3ns laser treatment explained
The principle of a 3ns laser is that the heat it generates can be targeted at particular cells.
In ‘retinal rejuvenation’ laser treatment, the targeted cells are the pigmented cells underneath the photoreceptors. The ultrashort burst of energy heats only the target cells and thereby minimises the spread to other tissue layers, including
the photoreceptors. The process is similar to cryotherapy – as used for skin lesions, warts and blisters – which burns off the surface layer but leaves the healthy surrounding tissue.
Preventing damage to the photoreceptors means that it is possible to treat some potentially blinding diseases with a minimum of ‘collateral’ or ‘bystander’ damage to other critical tissues.
Details of the study
The most promising use of this tissue is currently being explored in the Laser for Early AMD (LEAD) study headed by Professor Robin Guymer of the Macular Research Unit at CERA, Melbourne Australia.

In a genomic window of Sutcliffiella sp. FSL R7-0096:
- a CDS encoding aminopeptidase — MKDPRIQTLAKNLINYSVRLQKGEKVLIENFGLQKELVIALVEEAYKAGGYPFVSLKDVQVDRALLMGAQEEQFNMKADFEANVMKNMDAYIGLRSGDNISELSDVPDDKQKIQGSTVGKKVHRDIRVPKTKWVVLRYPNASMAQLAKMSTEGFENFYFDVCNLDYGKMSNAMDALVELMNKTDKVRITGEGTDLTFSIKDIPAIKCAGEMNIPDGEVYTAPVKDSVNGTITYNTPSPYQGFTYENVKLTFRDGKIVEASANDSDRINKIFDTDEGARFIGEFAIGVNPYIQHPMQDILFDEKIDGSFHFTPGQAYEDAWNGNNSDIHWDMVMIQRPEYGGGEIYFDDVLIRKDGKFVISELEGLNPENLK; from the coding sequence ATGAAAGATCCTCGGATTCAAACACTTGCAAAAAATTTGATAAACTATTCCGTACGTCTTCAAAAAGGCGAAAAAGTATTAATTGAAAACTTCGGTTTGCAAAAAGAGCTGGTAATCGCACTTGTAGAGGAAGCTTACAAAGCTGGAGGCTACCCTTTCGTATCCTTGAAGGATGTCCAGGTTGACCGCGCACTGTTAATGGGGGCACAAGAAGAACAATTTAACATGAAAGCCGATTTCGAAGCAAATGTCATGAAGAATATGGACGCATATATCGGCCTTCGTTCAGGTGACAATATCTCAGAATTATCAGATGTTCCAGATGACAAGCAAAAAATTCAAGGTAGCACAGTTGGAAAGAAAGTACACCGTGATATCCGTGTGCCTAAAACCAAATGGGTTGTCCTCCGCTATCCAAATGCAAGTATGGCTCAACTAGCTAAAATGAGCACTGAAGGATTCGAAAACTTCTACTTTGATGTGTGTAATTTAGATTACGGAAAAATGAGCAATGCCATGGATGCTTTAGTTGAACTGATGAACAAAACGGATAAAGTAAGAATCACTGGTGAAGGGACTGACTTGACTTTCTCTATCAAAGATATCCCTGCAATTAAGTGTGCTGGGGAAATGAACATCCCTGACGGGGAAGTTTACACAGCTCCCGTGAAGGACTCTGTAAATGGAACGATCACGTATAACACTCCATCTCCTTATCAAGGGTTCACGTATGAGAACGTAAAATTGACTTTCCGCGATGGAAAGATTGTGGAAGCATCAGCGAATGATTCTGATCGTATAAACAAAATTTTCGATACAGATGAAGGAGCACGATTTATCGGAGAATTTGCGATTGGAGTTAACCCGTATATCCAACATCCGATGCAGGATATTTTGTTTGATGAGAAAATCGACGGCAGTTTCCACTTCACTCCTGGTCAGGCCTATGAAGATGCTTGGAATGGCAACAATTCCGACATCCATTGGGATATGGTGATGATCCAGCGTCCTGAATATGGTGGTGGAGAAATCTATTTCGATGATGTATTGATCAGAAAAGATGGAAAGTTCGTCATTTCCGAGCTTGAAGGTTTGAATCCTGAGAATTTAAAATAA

A/Prof Heriot has been a co-investigator in the study and will complete a follow-up of all treated cases in March 2018 to report the results later in the year.
A/Prof Heriot is currently investigating the same protocol in patients who were excluded from the LEAD trial for non–AMD related reasons. This investigator-initiated project has been approved by the Human Research and Ethics Committee at Cabrini Medical Centre.
Other uses of the 3ns laser technology are selected cases of diabetic macula oedema and for central serous chorioretinopathy.